Spotlight on: Neil Hall Group - targeting pathogens
Group Leader Neil Hall explains about the work of the Hall Group, which is focussed on researching genomes of microbes and microbial communities.
We work on pathogen population genetics and comparative genomics. We want to understand why some pathogens are virulent and others are not and what determines host selection. We work on a wide range of microbes from the bacterial pathogen Salmonella, plant fungal pathogens as well as protist pathogens.
Pathogen genomes are particularly interesting as they evolve to respond to the host immune system which in turn is rapidly evolving to evade the pathogen. This makes the analysis of pathogen genomes both interesting and difficult as the genes that you are interested in tend to be unique to each species (and hence difficult to identify).
Understanding population genetic of pathogens is very important as it helps us to predict outbreaks and also the spread and emergence of important traits such as drug resistance and virulence.
Mark McMullan and Michelle Grey are working on sugar beet and wheat pathogens and are trying to understand how crop pathogens populations interact and recombine with pathogen populations in wild species.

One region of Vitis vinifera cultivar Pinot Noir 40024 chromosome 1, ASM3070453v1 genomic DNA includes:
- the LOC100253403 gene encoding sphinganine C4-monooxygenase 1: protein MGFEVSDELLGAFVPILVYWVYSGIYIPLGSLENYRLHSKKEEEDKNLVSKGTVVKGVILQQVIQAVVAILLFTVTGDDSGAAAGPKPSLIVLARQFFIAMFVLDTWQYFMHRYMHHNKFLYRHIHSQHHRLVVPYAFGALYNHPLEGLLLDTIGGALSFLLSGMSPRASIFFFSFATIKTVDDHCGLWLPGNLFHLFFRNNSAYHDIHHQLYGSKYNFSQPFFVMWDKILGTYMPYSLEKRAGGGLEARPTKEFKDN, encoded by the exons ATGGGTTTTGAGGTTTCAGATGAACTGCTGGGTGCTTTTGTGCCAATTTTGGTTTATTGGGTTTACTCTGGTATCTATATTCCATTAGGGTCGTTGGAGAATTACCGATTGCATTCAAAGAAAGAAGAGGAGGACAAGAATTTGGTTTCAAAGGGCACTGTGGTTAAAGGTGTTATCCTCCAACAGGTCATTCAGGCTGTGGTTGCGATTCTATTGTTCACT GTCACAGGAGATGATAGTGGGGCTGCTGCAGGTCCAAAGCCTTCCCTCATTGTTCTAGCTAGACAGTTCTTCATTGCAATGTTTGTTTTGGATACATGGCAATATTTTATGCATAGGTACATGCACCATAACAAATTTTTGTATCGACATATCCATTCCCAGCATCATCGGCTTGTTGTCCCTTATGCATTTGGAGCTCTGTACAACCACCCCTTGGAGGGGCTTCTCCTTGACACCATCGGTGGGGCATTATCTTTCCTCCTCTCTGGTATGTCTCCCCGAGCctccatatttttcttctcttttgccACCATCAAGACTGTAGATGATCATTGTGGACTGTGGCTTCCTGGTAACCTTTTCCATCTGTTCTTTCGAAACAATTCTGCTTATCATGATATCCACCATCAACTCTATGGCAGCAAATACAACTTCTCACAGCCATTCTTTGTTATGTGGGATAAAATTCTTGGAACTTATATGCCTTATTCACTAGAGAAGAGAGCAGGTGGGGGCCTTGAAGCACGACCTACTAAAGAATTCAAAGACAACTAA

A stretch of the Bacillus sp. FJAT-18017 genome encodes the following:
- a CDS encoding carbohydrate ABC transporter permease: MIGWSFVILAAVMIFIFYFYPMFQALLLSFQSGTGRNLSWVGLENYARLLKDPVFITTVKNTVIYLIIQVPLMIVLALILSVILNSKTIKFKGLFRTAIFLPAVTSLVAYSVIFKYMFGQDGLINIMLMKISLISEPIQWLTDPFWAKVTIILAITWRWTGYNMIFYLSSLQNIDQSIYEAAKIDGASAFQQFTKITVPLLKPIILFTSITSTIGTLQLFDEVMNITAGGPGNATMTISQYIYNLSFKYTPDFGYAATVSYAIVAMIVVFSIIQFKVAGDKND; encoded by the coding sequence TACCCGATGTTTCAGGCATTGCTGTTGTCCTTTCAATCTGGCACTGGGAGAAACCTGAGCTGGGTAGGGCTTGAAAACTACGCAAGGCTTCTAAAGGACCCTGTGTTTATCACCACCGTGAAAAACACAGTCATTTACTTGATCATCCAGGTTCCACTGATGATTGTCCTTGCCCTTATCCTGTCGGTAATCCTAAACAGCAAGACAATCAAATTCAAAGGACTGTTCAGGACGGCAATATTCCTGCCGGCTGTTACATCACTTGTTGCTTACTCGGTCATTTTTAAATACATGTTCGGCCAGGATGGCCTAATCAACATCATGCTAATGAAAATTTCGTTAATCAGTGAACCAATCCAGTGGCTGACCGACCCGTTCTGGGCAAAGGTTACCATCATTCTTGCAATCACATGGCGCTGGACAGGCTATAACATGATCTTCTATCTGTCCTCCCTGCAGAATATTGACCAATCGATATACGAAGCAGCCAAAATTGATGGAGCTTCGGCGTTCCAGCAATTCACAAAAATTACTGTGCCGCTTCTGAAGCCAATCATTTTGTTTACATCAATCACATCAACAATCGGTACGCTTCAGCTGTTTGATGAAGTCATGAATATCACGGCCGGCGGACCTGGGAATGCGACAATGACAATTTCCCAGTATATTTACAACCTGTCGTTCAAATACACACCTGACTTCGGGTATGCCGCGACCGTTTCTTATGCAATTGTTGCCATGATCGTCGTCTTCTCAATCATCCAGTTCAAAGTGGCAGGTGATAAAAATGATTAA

Matt Bawn is working on Salmonella to understand how it’s transmitted in the food chain but has recently started a project to understand how the bacteria acquire antibiotic resistance by growing cultures in the presence of low concentrations of antibiotics and studying how the genome evolves.
Ross Low is also working on Salmonella genomes, in this case, he is analysing the 10,000 genomes we recently sequenced by the Genomics Pipelines Group. These samples came from all over the world and we are looking to see if outbreak strains share common genomic changes, as well as if these changes are shared in different strains with important clinical phenotypes such as drug resistance.
A major part of the Earth Biogenome Project will be to attempt to sequence the genomes of the single-celled eukaryotes (aka. Protists or protazoa). These organisms are hugely diverse and there are many biological classifications for there are no sequenced species.
These organisms are rich in novel cellular biology in terms of morphology, metabolism and molecular biology, and so there could be a lot we could learn about gene function from comparative genomic analysis. Most of these organisms can’t be cultured in the lab, so we are collaborating with Iain Macaulay’s Group and Tom Richards Group in Exeter to develop single cell genomic approaches to sample the biodiversity of protists.
If we can apply these methods at scale it would transform our understanding of eukaryotic biodiversity and we hope this could be a major contribution of EI’s to the Earth Biogenome Project.